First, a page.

Again, remember that all this time the truck is still coming forward, toward me, and it’s pushing most of the store in my direction. The instant I landed I was shoved back against the freezer’s sliding glass door. You know how a kid will push his face against a windowpane and make goffey faces? Well that’s the position I was in. Several hundred pounds of shelves had fallen on me, twisting my neck and pushing my head firmly against the glass door. My kisser was being turned into silly putty and in a different situation this would have made for some great Kodak moments. But this was no laughing matter. Two more shelves collapsed against my hips, twisting my spine into a very unnatural position. I looked like a human pretzel. “Even the Gracies couldn’t get out of this hold,” I half joked out loud. “How ironic,” I thought. My body was being twisted into a position similar to that of a jujitsu wristlock, one of my favorite techniques. Except it was my neck and spine that was being twisted, not my wrist. The only limb I had free was my left hand, which was good because what happened next would test my blocking skills.
The truck blasted through another set of shelves and a cooler. The force of the blow sent a barrage of items and busted shelves in my direction. I did my best to block and parry cans of soda and baked beans as they rocketed toward my head and body. I had to laugh at my situation. Here I am, a 5th Degree black belt with 37 years of training being attacked by produce, bottles and toilet paper. I felt like I was doing a scene from Kentucky Fried Movie, the film staring Hapkido Master Bong Soo Han that was a goof on Enter the Dragon & Kung Fu. Remember the opening credits in Kung Fu where Cain is blocking a bunch of spears being tossed at him by one of the monks? Well that was me, minus the spears.
In a heartbeat my fight with the flying inanimate objects fight was over, but the truck was still coming straight at me. Suddenly I heard a loud creaking sound directly above me. I said to myself, “What the hell else can happen?” You should never ask that question because in most cases the answer is going to be one you don’t want to hear. Such was the case with me.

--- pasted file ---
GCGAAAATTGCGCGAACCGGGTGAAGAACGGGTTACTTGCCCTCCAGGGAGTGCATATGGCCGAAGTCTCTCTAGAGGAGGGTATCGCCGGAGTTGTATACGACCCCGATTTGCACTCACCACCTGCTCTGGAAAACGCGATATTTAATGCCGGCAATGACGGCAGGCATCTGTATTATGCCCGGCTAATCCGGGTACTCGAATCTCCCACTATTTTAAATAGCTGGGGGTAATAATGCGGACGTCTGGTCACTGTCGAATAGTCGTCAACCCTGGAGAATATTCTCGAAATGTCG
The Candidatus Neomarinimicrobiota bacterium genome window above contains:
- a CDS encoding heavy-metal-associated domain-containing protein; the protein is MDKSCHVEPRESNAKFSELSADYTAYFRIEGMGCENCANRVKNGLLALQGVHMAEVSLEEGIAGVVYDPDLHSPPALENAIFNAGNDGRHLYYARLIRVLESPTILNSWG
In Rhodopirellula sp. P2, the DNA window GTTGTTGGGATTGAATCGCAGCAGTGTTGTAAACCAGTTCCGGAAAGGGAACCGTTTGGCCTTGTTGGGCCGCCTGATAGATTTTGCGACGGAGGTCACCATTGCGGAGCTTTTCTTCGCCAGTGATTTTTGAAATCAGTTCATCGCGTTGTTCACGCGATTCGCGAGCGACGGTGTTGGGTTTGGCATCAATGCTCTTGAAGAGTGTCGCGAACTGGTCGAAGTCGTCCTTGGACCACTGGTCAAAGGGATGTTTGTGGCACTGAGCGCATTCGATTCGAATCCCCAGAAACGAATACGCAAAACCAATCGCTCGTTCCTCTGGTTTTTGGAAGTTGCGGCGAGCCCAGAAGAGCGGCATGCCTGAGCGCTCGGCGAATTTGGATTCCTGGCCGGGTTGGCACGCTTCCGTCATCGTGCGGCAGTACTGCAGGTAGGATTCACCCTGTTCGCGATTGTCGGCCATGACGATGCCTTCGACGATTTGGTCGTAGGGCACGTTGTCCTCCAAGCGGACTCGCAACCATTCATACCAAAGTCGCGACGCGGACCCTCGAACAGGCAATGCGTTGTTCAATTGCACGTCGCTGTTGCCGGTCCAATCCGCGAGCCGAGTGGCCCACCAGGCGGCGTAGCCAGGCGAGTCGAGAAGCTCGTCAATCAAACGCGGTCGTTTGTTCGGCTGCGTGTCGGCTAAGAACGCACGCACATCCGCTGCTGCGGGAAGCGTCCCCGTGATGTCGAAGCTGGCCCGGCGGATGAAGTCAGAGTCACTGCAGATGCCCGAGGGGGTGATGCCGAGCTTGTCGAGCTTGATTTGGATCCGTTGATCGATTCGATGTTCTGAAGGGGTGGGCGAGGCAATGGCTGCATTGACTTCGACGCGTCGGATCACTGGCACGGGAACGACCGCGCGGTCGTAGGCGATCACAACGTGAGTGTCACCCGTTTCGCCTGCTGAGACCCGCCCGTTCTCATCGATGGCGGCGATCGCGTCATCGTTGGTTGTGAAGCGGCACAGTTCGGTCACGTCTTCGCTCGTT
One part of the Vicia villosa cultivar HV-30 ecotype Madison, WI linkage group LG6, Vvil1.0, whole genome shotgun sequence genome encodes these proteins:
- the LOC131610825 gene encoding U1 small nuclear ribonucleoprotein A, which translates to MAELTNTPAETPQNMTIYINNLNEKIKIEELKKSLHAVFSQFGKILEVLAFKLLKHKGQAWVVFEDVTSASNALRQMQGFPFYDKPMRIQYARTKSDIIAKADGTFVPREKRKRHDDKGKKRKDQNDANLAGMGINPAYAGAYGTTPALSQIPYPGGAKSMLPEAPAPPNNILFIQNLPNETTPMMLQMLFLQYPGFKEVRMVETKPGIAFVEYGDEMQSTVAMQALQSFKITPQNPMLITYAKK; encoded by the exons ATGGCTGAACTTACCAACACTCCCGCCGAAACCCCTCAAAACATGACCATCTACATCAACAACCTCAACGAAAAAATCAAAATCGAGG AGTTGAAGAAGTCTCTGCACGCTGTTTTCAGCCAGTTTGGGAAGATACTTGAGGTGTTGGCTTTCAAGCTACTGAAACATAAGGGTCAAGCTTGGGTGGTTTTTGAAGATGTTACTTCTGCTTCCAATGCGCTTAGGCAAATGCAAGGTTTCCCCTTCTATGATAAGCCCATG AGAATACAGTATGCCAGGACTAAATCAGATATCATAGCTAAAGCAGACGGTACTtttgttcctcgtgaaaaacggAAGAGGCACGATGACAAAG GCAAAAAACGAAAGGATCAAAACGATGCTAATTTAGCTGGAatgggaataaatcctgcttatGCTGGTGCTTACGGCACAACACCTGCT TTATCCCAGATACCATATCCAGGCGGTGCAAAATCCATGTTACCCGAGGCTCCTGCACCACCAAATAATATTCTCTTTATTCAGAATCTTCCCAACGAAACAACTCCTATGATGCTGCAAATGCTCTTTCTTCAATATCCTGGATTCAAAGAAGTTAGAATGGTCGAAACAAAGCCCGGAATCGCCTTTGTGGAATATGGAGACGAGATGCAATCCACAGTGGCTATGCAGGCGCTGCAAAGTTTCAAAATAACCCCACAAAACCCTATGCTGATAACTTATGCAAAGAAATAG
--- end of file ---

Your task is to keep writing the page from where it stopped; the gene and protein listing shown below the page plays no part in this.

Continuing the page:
I looked up and saw a two-ton refrigeration cooler unit breaking lose from its hinges. Fortunately for me there were about five shelves leaning over the ones that had me pinned. Those shelves were resting against one of the remaining walls. Still pinned I could only watch as the heavy cooling unit fell toward my chest. It broke through the first three shelves, but fortunately the fourth shelf held and the unit slide off to one side missing me by inches.
That was the good news, the bad news, the truck was still coming. Although it had slowed down it was still shoving more stuff against all the stuff that was already crunching me. I was measuring the pain and pressure in half-inch increments. My face was being squashed against the glass so tightly I feared that it was only a matter of moments before the glass would shatter, cutting my face and throat to ribbons. Then I heard a popping sound; it was my jaw cracking. All I could do was listen as several teeth shattered. That really ticked me off cause I hate going to the dentist more than anything in the world. After a couple of X-rated grunts I realized that my former pearly whites were the least of my worries at this particular time.
My next problem was the pressure against my spine and neck. I got sick to my stomach thinking that at any moment I could be crippled for life. Then, just when I didn’t think my spine could take any more pressure, the truck stopped several feet in front of me. I was alive, but the ordeal wasn’t over. I could tell I was going into shock. Once again I called upon my martial arts training. This time the basics of controlled breathing came into play. In my mind I did a kata, Pinan Yodan. This form was best suited for the type of situation I was facing.
“Good air in through the nose, bad air out the mouth,” I muttered while slowly executing the same drill that I have done and taught for years. This technique prevented my neck and spine from cramping, which could have had serious consequences, as they could take absolutely no more pressure.
It took firemen about 20 minutes to dig me out of the rubble. I spent five hours in the Emergency Room but when it was all said and done I was the luckiest guy on the face of the planet that day. Sure I lost a few teeth, had some stitches and for a few days I walked like the Hunchback of Notre Dame, but thanks to all the karate, judo and jujitsu techniques I’ve learned over the years I survived. Like a Timex, I took a lickin’ but kept on tickin’.